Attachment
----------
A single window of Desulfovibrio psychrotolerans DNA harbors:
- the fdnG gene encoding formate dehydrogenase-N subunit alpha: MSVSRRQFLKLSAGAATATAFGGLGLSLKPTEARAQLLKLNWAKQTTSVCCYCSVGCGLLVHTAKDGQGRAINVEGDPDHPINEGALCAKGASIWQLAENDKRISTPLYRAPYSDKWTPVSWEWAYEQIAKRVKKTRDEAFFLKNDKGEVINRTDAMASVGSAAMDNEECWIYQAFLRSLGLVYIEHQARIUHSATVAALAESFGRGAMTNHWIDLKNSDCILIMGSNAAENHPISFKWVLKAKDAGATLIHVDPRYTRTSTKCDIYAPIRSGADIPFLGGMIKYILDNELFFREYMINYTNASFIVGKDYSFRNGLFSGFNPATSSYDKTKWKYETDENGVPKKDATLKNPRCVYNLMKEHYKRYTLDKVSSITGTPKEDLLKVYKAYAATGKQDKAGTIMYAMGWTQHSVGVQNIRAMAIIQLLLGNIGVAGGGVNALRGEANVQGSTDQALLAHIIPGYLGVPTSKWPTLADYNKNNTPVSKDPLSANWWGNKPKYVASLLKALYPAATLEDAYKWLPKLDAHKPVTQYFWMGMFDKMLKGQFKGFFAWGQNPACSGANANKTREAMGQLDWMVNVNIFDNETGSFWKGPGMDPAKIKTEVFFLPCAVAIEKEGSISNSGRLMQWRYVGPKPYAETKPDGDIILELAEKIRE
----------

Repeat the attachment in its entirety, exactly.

A single window of Desulfovibrio psychrotolerans DNA harbors:
- the fdnG gene encoding formate dehydrogenase-N subunit alpha: MSVSRRQFLKLSAGAATATAFGGLGLSLKPTEARAQLLKLNWAKQTTSVCCYCSVGCGLLVHTAKDGQGRAINVEGDPDHPINEGALCAKGASIWQLAENDKRISTPLYRAPYSDKWTPVSWEWAYEQIAKRVKKTRDEAFFLKNDKGEVINRTDAMASVGSAAMDNEECWIYQAFLRSLGLVYIEHQARIUHSATVAALAESFGRGAMTNHWIDLKNSDCILIMGSNAAENHPISFKWVLKAKDAGATLIHVDPRYTRTSTKCDIYAPIRSGADIPFLGGMIKYILDNELFFREYMINYTNASFIVGKDYSFRNGLFSGFNPATSSYDKTKWKYETDENGVPKKDATLKNPRCVYNLMKEHYKRYTLDKVSSITGTPKEDLLKVYKAYAATGKQDKAGTIMYAMGWTQHSVGVQNIRAMAIIQLLLGNIGVAGGGVNALRGEANVQGSTDQALLAHIIPGYLGVPTSKWPTLADYNKNNTPVSKDPLSANWWGNKPKYVASLLKALYPAATLEDAYKWLPKLDAHKPVTQYFWMGMFDKMLKGQFKGFFAWGQNPACSGANANKTREAMGQLDWMVNVNIFDNETGSFWKGPGMDPAKIKTEVFFLPCAVAIEKEGSISNSGRLMQWRYVGPKPYAETKPDGDIILELAEKIRE